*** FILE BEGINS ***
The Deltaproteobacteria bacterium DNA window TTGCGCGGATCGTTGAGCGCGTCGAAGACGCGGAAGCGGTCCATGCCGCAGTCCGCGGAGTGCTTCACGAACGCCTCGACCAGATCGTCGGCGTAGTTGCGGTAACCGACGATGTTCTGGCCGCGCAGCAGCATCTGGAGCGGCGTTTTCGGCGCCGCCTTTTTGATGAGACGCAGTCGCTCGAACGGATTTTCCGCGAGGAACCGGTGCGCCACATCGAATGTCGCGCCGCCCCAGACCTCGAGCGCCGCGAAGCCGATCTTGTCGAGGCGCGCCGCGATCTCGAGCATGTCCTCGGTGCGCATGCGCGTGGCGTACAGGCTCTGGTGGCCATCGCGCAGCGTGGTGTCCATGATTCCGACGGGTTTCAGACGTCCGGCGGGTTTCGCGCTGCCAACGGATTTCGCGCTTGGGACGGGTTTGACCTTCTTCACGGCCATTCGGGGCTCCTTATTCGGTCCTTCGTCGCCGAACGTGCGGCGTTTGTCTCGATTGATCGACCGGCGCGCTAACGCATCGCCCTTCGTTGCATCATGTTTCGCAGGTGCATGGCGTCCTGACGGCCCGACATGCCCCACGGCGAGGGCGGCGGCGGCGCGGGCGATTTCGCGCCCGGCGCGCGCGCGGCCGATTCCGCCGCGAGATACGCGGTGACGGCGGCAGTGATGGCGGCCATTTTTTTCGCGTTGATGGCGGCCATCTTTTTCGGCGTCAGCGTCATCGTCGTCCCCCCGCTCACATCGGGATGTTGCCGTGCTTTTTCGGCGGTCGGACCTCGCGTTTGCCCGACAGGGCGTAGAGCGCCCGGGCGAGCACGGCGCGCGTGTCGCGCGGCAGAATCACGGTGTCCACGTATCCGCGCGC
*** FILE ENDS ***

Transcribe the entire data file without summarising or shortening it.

The Deltaproteobacteria bacterium DNA window TTGCGCGGATCGTTGAGCGCGTCGAAGACGCGGAAGCGGTCCATGCCGCAGTCCGCGGAGTGCTTCACGAACGCCTCGACCAGATCGTCGGCGTAGTTGCGGTAACCGACGATGTTCTGGCCGCGCAGCAGCATCTGGAGCGGCGTTTTCGGCGCCGCCTTTTTGATGAGACGCAGTCGCTCGAACGGATTTTCCGCGAGGAACCGGTGCGCCACATCGAATGTCGCGCCGCCCCAGACCTCGAGCGCCGCGAAGCCGATCTTGTCGAGGCGCGCCGCGATCTCGAGCATGTCCTCGGTGCGCATGCGCGTGGCGTACAGGCTCTGGTGGCCATCGCGCAGCGTGGTGTCCATGATTCCGACGGGTTTCAGACGTCCGGCGGGTTTCGCGCTGCCAACGGATTTCGCGCTTGGGACGGGTTTGACCTTCTTCACGGCCATTCGGGGCTCCTTATTCGGTCCTTCGTCGCCGAACGTGCGGCGTTTGTCTCGATTGATCGACCGGCGCGCTAACGCATCGCCCTTCGTTGCATCATGTTTCGCAGGTGCATGGCGTCCTGACGGCCCGACATGCCCCACGGCGAGGGCGGCGGCGGCGCGGGCGATTTCGCGCCCGGCGCGCGCGCGGCCGATTCCGCCGCGAGATACGCGGTGACGGCGGCAGTGATGGCGGCCATTTTTTTCGCGTTGATGGCGGCCATCTTTTTCGGCGTCAGCGTCATCGTCGTCCCCCCGCTCACATCGGGATGTTGCCGTGCTTTTTCGGCGGTCGGACCTCGCGTTTGCCCGACAGGGCGTAGAGCGCCCGGGCGAGCACGGCGCGCGTGTCGCGCGGCAGAATCACGGTGTCCACGTATCCGCGCGC